Facial recognition company Clearview AI has been fined more than £7.5m by the UK's privacy watchdog. Following France, Italy, and Australia's suit, Clearview has had its vision cut short in the UK. Although the company argues it stores facial images as a safety initiative, Clearview AI takes publicly posted pictures online, usually without the platform's knowledge or permission. In this thread, our community discusses Clearview's endeavor and the backlash that followed.
This Slogging thread by Mónica Freitas and Sara Pinto occurred in slogging's official #technology channel, and has been edited for readability.
Clearview AI fined in UK for illegally storing facial images
"Facial recognition company Clearview AI has been fined more than £7.5m by the UK's privacy watchdog and told to delete the data of UK residents.
The company gathers images from the internet to create a global facial recognition database.
The Information Commissioner's Office (ICO) says that breaches UK data protection laws.
It has ordered the firm to stop obtaining and using the personal data of UK residents.
Clearview AI chief executive Hoan Ton-That said: "I am deeply disappointed that the UK Information Commissioner has misinterpreted my technology and intentions.
"We collect only public data from the open internet and comply with all standards of privacy and law."
"The ICO says that, globally, the company has stored more than 20 billion facial images.
Clearview AI takes publicly posted pictures from Facebook, Instagram and other sources, usually without the knowledge of the platform or any permission.
John Edwards, UK information commissioner, said: "The company not only enables identification of those people, but effectively monitors their behaviour and offers it as a commercial service. That is unacceptable."
Mr Edwards continued: "People expect that their personal information will be respected, regardless of where in the world their data is being used."
The UK has become the fourth country to take enforcement action against the firm, following France, Italy and Australia."
"Its founder Hoan Ton-That insists that the firm's mission is to "help communities and their people to live better, safer lives" and that all the data it has collected is freely available on the internet. He says Clearview's enormous database of faces has successfully helped law enforcement to fight "heinous" crimes."
What do you think of Clearview's initiative and the backlash that followed?
Mónica Freitas, well, it's a really weird position. The initiative by itself sounds harmless, but when companies mess with data, even if public data, I can't help but feel uneasy.
Mónica Freitas, I think this is the issue that we always discuss when it comes to facial recognition: our own security and liberty, in some way. They identify us, link our behaviors and this put in the wrong hands can backlash even more.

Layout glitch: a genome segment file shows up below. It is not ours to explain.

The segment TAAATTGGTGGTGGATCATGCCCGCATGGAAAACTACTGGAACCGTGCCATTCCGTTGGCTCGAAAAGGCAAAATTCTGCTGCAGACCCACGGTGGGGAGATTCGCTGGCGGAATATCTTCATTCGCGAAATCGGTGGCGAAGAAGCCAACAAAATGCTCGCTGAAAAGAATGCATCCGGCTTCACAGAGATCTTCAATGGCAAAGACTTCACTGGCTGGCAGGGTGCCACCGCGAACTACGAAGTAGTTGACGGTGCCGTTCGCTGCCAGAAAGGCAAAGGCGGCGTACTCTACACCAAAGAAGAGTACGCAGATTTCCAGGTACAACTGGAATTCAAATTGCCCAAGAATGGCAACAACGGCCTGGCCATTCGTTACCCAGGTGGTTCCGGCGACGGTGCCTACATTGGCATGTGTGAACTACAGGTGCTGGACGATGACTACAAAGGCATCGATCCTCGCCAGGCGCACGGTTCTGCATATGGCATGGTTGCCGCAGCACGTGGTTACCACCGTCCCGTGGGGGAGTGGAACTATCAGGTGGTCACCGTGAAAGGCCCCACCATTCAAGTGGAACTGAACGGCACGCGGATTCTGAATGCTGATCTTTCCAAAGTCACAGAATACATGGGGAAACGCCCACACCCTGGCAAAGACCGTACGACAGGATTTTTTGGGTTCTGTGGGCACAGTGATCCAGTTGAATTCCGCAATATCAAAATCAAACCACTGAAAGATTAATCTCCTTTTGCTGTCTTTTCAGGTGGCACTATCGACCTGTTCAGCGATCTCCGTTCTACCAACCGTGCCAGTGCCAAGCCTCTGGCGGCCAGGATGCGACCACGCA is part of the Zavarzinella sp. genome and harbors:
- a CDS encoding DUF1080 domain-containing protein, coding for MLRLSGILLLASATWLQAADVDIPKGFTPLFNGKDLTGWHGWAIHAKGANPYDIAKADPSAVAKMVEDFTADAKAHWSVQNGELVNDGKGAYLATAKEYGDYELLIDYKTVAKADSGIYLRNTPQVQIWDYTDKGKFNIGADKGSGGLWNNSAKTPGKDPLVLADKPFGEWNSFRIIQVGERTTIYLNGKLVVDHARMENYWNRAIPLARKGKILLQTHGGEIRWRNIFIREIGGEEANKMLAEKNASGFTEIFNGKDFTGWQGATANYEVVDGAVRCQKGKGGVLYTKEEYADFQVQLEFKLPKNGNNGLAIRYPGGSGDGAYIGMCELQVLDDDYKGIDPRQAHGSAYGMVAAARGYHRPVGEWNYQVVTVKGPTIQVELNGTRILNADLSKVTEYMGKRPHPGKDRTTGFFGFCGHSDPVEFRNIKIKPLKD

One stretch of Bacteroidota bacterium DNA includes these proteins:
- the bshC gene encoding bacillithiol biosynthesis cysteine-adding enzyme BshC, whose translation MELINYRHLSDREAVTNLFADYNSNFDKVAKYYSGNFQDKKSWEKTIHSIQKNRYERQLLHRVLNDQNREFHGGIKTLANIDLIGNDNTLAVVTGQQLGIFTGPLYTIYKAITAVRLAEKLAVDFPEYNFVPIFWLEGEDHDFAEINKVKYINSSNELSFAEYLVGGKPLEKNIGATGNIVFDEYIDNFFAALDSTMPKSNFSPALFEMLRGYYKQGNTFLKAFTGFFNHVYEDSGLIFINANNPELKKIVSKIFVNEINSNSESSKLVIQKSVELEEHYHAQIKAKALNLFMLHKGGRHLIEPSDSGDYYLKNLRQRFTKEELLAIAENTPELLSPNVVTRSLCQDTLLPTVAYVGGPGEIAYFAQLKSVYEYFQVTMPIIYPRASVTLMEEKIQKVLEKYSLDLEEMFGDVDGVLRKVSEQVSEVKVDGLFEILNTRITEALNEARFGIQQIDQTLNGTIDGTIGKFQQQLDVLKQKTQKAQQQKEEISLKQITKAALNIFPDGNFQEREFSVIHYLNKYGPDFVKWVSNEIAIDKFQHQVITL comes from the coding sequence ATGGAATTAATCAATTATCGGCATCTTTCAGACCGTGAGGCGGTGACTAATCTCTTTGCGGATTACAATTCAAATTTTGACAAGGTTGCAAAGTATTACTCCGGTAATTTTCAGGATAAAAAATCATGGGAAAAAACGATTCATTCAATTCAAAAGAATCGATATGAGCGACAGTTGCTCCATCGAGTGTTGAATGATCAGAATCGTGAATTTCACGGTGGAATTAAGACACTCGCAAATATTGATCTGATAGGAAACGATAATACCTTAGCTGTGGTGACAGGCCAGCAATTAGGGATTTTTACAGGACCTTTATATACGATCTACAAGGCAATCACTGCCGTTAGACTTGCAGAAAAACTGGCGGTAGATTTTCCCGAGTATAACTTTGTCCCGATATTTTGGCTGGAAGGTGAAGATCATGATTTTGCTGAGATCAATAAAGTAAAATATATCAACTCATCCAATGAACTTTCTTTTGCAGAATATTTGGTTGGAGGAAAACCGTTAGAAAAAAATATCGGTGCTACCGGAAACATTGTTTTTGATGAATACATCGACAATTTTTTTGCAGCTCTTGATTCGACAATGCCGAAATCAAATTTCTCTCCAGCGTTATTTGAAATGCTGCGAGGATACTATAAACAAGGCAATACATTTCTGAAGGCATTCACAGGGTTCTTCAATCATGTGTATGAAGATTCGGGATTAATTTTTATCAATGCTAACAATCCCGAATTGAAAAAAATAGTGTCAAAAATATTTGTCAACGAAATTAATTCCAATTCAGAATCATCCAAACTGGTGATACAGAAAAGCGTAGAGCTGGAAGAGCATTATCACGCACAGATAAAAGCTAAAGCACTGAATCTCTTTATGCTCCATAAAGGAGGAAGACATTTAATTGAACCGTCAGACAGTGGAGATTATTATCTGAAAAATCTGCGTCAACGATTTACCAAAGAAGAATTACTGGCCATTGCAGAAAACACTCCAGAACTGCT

Sara Pinto, precisely. Besides, are we not entitled to our privacy? Clearview just took the initiative to track all our steps without asking for consent. We never signed any terms and conditions agreement stating that we agreed to have our biometrics traced and tracked.
Mónica Freitas, agreed. However, I wonder what can we do about this other than fin the company. Plus, if it wasn't for ICO, would we know about this? It's worrying.
Sara Pinto, it seems like we lost our power over our information. Scary. And that's why Web3 is going to grow and grow. But I'm not sure what we, the ordinary individual, can do to get our data out of these companies' grip. And you're right! If it weren't for this piece of news, I wouldn't have known. They've been banned in Italy and the UK. Could it be that they still hold facial images from all other countries across Europe?
Mónica Freitas, they might, but if those countries are now taking action, I don't think they'll hold that other countries' data any longer.
Sara Pinto, I'm actually under the opposite impression: I think they'll continue with what they're doing until they're sued everywhere. While they have room to use facial recognition, they will. They got sued in Italy and that didn't stop them - they just removed that country from their efforts.
Mónica Freitas, unfortunately, that's the most likely outcome. Do you think any other country will take the initiative to sue? What else could we do to prevent this?
Sara Pinto, I found an article that said that Clearview has already been fined in France and Australia as well: https://www.theverge.com/2022/5/23/23137603/clearview-ai-ordered-delete-data-uk-residents-ico-fine#:~:text=The%20ICO%20also%20fined%20Clearview,Australia%2C%20France%2C%20and%20Italy.
Mónica Freitas, countries are definitely stepping up. This is a case to watch closely.
Sara Pinto, true story.